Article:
Gov. Gretchen Whitmer addressed the State of Michigan after a plan to kidnap her and other Michigan government officials was thwarted by state and federal law enforcement agencies. She started by saying thank you to law enforcement and FBI agents who participated in stopping this [...]
By D. A. Blackburn
Actress and Detroit native Elaine Stritch is a woman known for brash wit and fiery disposition. At 84, with a resume that reads like a history of entertainment on both coasts and abroad, the award-winning performer is as bawdy, candid and vivacious as ever. She returns home this month for two performances of A. R. Gurney’s “Ancestral Voices,” April 17 and 18, to benefit the Music Hall Center for the Performing Arts and the Restore The Horse Foundation, an effort to refurbish a century-old barn on Belle Isle.
“A. R. Gurney is a favorite author of mine. I did ‘Love Letters’ with Jason Robards in New York and touring, and we had a wonderful time,” said Stritch from her suite in New York. “It’s a beautiful script, ‘Love Letters,’ and my favorite thing about it – as any actress worth her salt will tell you – you don’t have to memorize anything, because it’s meant to be read. Well, so is ‘Ancestral Voices,’ and it’s a beautiful play. I can’t wait to get my teeth into it.”
Joining Stritch for the production will be actors Edward and Star Herrmann, Blanche frontman John Dan Miller and General Motors Vice Chairman, Bob Lutz. Though a longtime friend of the Herrmanns, “Ancestral Voices” will mark the first time she has performed with anyone involved.
The benefit, which includes a strolling supper and a question-and-answer segment with the stars, will all take place in Music Hall’s Jazz Cafe, rather than the theater’s main stage, making it an intimate opportunity for just 100 patrons per night.
It’s a space that Stritch knows well. “I’ve done ‘Elaine Stritch At Liberty’ there twice. I’m used to it, and I’m sure that it will work beautifully in that small space.”
At its core, “Ancestral Voices” is a subtly comic story about family, set in Buffalo, N.Y., between the 1940s and 1960s. Family is a theme that resonates deeply with Stritch. Having grown up in the area, in a family with strong ties to the auto industry, she’s quick to reminisce about her father, and looking forward to seeing two sisters (and a large extended family) who still reside in Michigan. She’s also excited to bring some good cheer to the city, and to discuss the woes facing its biggest industry.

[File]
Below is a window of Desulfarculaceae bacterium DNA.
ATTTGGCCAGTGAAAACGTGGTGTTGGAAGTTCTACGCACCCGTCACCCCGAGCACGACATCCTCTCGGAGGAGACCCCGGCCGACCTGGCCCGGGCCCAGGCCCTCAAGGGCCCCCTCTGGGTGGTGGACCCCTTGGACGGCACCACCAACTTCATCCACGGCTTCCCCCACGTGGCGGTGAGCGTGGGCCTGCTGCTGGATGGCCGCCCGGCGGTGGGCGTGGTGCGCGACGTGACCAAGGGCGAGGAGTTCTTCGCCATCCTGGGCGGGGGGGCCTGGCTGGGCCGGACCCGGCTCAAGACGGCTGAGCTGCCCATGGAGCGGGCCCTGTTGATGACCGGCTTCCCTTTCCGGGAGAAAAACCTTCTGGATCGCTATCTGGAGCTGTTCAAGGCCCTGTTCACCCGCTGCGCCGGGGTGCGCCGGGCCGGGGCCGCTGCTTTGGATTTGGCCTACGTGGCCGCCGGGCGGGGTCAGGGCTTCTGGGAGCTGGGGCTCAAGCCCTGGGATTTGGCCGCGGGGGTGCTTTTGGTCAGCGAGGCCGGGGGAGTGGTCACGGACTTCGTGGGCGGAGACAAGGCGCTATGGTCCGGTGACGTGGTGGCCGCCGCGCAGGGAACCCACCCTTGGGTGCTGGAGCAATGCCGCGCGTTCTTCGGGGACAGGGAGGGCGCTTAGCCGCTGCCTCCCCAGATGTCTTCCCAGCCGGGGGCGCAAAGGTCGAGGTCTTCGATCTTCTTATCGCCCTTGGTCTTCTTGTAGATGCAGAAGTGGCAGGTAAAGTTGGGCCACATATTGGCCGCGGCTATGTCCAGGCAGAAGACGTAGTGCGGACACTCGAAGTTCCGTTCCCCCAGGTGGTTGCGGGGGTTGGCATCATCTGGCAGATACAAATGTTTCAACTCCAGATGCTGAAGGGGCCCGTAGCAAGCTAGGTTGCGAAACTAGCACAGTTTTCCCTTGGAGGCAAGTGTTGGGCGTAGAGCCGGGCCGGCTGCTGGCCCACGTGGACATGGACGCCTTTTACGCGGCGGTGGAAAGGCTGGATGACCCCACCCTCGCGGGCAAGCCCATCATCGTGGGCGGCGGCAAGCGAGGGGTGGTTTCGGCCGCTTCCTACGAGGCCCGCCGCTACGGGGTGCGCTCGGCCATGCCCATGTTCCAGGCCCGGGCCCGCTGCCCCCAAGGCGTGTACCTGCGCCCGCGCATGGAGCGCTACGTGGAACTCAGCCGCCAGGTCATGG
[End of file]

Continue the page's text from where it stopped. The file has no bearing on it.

“I had a very good friend of mine say a very nice thing to me yesterday. They said, ‘Well you’re on your way, it’ll cheer up the automotive industry.’ I hope so,” said Stritch. “My father used to say to me, ‘If anything happens to General Motors we might as well all throw the chips in.’ I don’t know if he was right about that or not, but I have great faith in the automotive industry and I think it’ll hang in and survive, and rise to new heights. I’m absolutely 100 percent convinced that if there’s anything I believe in in this world it’s that good things come out of bad things. So, you know, we learn and improve when shit happens.”
Unlike the big three, Stritch’s future looks certain – and bright. Ongoing guest appearances on NBC’s “30 Rock,” and a completely new cabaret act she’s writing, “Elaine Stritch At Home at the Carlisle; A Brand New Cabaret, God Help Me,” have her scheduled well into 2010, when she plans to take a long-awaited vacation.
“I have never been on a vacation. I have never been to an airport, or to a railroad station or gotten into a car where there wasn’t a stage manager involved,” said Stritch. “I’d like to do this, just go away to some posh place where I never have to lift a finger. I’ve never been to Bermuda. It’s very high on the list.”
But even with a full schedule for the foreseeable future, Stritch is mindful of the fans that have helped bring her success. “The gay community, I find highly intellectual and extremely sensitive and loaded with humor. So thank god they like me.”
Glad it’s mutual, Elaine.
6:30 p.m. April 17-18 at the Jazz Cafe at Music Hall, 350 Madison St., Detroit. $175, which includes a play-themed supper and a Q-and-A with the actors. 313-887-8500. http://www.musichall.org